I just wrapped up reviewing Canon's second go-round using a touch-screen LCD on a compact camera, the PowerShot SD3500 IS. Unlike its first one, the SD980 IS, this model has few physical controls for operating the camera, so it relies almost entirely on pokes and swipes with your fingers. While I liked the camera overall, the touch-screen interface doesn't add much to the experience of using it and ends up feeling unnecessary. About the only benefit is the ability to tap on your subject for focus and exposure--something all touch-screen cameras do.
Other touch-screen models from Sony, Samsung, and Nikon go beyond the basic tap-to-focus and swipe-to-advance options, including setting off self-timers, tapping to focus and shoot, and writing/drawing on photos (something that can be both fun and practical). While none of these things are necessary, they do add to the usability of the camera and give more purpose to having a touch screen.
Also, getting rid of those pesky buttons gives manufacturers room for a large 3.5-inch screen or the option to have a smaller camera without going too small on the display size. And if you're already using other touch-screen devices, why not add your compact camera to the list?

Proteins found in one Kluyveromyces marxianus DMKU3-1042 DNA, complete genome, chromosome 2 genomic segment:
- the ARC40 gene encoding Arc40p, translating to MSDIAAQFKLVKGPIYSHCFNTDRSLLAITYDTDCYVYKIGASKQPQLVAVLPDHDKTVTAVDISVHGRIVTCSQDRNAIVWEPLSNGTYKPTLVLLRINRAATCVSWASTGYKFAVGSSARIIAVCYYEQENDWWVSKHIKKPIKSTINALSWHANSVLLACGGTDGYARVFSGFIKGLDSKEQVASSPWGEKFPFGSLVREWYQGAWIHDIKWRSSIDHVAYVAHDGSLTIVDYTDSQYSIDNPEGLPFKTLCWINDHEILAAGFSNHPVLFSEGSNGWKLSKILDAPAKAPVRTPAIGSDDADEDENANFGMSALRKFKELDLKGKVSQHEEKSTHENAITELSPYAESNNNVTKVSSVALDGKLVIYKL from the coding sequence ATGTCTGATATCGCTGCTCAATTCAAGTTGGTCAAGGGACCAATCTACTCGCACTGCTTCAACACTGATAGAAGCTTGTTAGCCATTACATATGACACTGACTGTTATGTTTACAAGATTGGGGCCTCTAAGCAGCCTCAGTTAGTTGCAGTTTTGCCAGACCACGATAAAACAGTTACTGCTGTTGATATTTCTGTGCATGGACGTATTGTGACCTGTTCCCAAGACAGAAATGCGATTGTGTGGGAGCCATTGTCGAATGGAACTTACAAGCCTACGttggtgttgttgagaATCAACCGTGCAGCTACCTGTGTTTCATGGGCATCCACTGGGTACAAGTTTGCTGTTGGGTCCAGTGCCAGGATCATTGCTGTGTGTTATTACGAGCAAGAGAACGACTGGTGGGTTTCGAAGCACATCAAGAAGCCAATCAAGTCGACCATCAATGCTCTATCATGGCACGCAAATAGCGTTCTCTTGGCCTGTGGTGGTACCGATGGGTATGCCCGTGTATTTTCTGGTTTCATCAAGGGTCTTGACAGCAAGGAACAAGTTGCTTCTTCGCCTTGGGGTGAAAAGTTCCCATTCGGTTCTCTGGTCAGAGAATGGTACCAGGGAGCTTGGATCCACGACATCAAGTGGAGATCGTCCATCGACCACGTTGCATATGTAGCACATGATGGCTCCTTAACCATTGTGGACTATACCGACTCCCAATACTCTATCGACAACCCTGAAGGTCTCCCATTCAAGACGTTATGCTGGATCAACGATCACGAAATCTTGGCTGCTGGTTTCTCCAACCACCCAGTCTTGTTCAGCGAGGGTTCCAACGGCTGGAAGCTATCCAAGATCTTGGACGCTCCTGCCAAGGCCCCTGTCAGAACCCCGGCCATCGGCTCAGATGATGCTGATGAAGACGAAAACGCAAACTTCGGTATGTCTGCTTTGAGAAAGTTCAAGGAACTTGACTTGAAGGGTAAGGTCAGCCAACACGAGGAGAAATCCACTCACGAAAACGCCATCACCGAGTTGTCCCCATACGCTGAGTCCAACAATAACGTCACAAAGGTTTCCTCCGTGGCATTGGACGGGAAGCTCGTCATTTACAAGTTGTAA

On the Canon, the touch screen feels tacked on for gee-whiz upselling and little else. On others, it seems to be both flash and function. Which brings me to my question: are touch screens at all needed on digital cameras? Though I like them, I find they can slow me down when trying to change settings. Then again, I change settings more than most snapshot camera users.
I also don't do a lot of playback and sharing on my camera's screen; those features are definitely enhanced on touch-screen models so they'd be lost on me for the most part. It's not a must-have for me. How about you?